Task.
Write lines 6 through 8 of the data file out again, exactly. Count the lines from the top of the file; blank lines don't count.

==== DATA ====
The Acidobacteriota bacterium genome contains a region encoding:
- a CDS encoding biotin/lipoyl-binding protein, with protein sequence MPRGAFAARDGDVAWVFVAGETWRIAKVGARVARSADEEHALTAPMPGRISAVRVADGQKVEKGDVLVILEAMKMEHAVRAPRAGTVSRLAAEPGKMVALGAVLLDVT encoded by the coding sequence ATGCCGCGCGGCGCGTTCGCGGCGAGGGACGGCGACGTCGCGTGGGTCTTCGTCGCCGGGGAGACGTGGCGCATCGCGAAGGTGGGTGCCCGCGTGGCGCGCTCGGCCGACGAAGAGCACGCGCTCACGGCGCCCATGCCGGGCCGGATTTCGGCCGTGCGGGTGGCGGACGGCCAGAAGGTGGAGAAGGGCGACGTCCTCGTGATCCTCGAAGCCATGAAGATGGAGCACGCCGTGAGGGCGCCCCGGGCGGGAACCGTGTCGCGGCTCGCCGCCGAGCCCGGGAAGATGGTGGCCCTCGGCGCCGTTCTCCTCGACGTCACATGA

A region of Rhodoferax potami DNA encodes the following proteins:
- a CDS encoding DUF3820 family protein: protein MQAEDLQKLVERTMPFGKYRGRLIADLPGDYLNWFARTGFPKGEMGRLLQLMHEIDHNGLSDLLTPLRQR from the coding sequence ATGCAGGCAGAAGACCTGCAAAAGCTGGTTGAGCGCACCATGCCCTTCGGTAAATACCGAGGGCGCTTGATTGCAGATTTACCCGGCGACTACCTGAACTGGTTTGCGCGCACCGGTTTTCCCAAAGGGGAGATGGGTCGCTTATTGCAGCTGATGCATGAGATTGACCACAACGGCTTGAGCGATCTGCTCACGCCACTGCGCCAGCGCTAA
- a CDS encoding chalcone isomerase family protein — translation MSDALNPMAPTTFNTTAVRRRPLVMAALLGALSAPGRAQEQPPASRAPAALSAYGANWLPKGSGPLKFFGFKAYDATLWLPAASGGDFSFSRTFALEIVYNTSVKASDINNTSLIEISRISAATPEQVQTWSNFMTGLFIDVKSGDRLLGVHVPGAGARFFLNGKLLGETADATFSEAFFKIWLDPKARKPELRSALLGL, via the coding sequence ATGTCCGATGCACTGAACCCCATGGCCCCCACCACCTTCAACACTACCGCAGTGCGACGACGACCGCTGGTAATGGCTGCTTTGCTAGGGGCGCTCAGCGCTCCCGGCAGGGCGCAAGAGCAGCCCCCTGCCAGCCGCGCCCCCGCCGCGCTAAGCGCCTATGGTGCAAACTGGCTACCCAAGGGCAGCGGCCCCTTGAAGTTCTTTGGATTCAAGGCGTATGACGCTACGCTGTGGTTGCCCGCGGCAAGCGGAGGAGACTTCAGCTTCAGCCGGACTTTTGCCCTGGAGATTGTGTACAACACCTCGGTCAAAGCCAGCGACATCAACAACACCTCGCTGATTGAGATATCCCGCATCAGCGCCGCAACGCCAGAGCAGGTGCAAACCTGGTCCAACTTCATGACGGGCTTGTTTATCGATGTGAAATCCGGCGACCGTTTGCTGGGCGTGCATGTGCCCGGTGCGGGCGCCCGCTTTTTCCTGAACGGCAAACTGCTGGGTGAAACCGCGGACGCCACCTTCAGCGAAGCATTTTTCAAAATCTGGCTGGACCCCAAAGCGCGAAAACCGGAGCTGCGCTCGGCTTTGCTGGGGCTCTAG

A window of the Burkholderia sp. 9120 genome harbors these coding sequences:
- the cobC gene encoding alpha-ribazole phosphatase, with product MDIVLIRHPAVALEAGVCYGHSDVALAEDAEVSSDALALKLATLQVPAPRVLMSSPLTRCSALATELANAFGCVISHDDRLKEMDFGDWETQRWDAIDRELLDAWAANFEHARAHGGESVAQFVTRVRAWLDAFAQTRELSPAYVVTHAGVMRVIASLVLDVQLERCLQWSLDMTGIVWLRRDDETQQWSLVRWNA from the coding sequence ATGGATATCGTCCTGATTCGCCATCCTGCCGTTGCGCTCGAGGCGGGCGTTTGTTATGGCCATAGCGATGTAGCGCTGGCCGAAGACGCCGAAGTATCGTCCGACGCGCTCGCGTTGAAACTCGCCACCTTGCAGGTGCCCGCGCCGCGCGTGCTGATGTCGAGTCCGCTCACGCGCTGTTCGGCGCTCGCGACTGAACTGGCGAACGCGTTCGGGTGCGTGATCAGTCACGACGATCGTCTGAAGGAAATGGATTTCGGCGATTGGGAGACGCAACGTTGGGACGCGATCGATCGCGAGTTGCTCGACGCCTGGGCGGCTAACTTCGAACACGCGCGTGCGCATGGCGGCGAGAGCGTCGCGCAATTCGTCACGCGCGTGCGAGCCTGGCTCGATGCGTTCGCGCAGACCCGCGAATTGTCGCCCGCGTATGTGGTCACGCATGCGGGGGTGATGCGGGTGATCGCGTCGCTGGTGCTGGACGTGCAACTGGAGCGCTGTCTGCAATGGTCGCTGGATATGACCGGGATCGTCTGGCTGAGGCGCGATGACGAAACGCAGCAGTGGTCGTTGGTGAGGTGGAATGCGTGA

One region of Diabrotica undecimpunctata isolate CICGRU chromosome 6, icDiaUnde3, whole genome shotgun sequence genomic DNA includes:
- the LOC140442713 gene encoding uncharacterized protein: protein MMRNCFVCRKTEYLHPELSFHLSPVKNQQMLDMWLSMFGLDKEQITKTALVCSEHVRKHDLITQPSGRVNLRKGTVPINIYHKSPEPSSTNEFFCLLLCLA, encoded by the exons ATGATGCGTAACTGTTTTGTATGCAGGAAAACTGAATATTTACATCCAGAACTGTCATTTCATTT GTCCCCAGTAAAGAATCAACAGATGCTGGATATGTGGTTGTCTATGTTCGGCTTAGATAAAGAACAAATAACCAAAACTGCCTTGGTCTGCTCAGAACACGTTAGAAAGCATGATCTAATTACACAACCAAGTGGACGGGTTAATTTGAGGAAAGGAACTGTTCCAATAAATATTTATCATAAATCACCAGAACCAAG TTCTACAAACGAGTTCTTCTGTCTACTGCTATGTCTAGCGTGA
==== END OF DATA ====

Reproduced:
A window of the Burkholderia sp. 9120 genome harbors these coding sequences:
- the cobC gene encoding alpha-ribazole phosphatase, with product MDIVLIRHPAVALEAGVCYGHSDVALAEDAEVSSDALALKLATLQVPAPRVLMSSPLTRCSALATELANAFGCVISHDDRLKEMDFGDWETQRWDAIDRELLDAWAANFEHARAHGGESVAQFVTRVRAWLDAFAQTRELSPAYVVTHAGVMRVIASLVLDVQLERCLQWSLDMTGIVWLRRDDETQQWSLVRWNA from the coding sequence ATGGATATCGTCCTGATTCGCCATCCTGCCGTTGCGCTCGAGGCGGGCGTTTGTTATGGCCATAGCGATGTAGCGCTGGCCGAAGACGCCGAAGTATCGTCCGACGCGCTCGCGTTGAAACTCGCCACCTTGCAGGTGCCCGCGCCGCGCGTGCTGATGTCGAGTCCGCTCACGCGCTGTTCGGCGCTCGCGACTGAACTGGCGAACGCGTTCGGGTGCGTGATCAGTCACGACGATCGTCTGAAGGAAATGGATTTCGGCGATTGGGAGACGCAACGTTGGGACGCGATCGATCGCGAGTTGCTCGACGCCTGGGCGGCTAACTTCGAACACGCGCGTGCGCATGGCGGCGAGAGCGTCGCGCAATTCGTCACGCGCGTGCGAGCCTGGCTCGATGCGTTCGCGCAGACCCGCGAATTGTCGCCCGCGTATGTGGTCACGCATGCGGGGGTGATGCGGGTGATCGCGTCGCTGGTGCTGGACGTGCAACTGGAGCGCTGTCTGCAATGGTCGCTGGATATGACCGGGATCGTCTGGCTGAGGCGCGATGACGAAACGCAGCAGTGGTCGTTGGTGAGGTGGAATGCGTGA

One region of Diabrotica undecimpunctata isolate CICGRU chromosome 6, icDiaUnde3, whole genome shotgun sequence genomic DNA includes: